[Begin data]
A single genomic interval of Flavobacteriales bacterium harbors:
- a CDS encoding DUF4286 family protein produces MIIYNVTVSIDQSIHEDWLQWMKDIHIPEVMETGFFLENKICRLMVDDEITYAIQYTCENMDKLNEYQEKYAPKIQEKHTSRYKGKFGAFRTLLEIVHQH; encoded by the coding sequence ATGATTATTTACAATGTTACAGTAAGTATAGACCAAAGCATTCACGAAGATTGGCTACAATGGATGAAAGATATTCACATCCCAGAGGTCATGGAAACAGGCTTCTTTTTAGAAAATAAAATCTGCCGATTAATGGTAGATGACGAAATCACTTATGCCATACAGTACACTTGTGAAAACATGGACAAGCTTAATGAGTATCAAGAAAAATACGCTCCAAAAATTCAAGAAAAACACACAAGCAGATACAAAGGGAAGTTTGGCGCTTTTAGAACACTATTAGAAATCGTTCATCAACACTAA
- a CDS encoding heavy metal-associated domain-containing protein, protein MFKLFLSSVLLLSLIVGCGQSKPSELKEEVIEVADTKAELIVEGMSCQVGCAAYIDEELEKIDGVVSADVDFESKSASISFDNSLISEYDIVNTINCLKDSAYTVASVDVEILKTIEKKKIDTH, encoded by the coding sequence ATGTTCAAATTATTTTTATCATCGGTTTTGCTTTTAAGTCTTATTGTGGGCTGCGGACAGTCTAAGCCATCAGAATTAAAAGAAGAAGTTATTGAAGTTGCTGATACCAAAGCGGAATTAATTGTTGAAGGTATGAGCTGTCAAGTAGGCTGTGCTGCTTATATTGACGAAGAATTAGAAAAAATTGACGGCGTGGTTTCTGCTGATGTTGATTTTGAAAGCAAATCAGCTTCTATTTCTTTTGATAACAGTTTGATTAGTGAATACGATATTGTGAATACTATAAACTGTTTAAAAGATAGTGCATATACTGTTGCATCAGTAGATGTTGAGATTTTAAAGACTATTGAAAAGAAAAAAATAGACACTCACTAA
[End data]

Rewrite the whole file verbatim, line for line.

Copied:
A single genomic interval of Flavobacteriales bacterium harbors:
- a CDS encoding DUF4286 family protein produces MIIYNVTVSIDQSIHEDWLQWMKDIHIPEVMETGFFLENKICRLMVDDEITYAIQYTCENMDKLNEYQEKYAPKIQEKHTSRYKGKFGAFRTLLEIVHQH; encoded by the coding sequence ATGATTATTTACAATGTTACAGTAAGTATAGACCAAAGCATTCACGAAGATTGGCTACAATGGATGAAAGATATTCACATCCCAGAGGTCATGGAAACAGGCTTCTTTTTAGAAAATAAAATCTGCCGATTAATGGTAGATGACGAAATCACTTATGCCATACAGTACACTTGTGAAAACATGGACAAGCTTAATGAGTATCAAGAAAAATACGCTCCAAAAATTCAAGAAAAACACACAAGCAGATACAAAGGGAAGTTTGGCGCTTTTAGAACACTATTAGAAATCGTTCATCAACACTAA
- a CDS encoding heavy metal-associated domain-containing protein, protein MFKLFLSSVLLLSLIVGCGQSKPSELKEEVIEVADTKAELIVEGMSCQVGCAAYIDEELEKIDGVVSADVDFESKSASISFDNSLISEYDIVNTINCLKDSAYTVASVDVEILKTIEKKKIDTH, encoded by the coding sequence ATGTTCAAATTATTTTTATCATCGGTTTTGCTTTTAAGTCTTATTGTGGGCTGCGGACAGTCTAAGCCATCAGAATTAAAAGAAGAAGTTATTGAAGTTGCTGATACCAAAGCGGAATTAATTGTTGAAGGTATGAGCTGTCAAGTAGGCTGTGCTGCTTATATTGACGAAGAATTAGAAAAAATTGACGGCGTGGTTTCTGCTGATGTTGATTTTGAAAGCAAATCAGCTTCTATTTCTTTTGATAACAGTTTGATTAGTGAATACGATATTGTGAATACTATAAACTGTTTAAAAGATAGTGCATATACTGTTGCATCAGTAGATGTTGAGATTTTAAAGACTATTGAAAAGAAAAAAATAGACACTCACTAA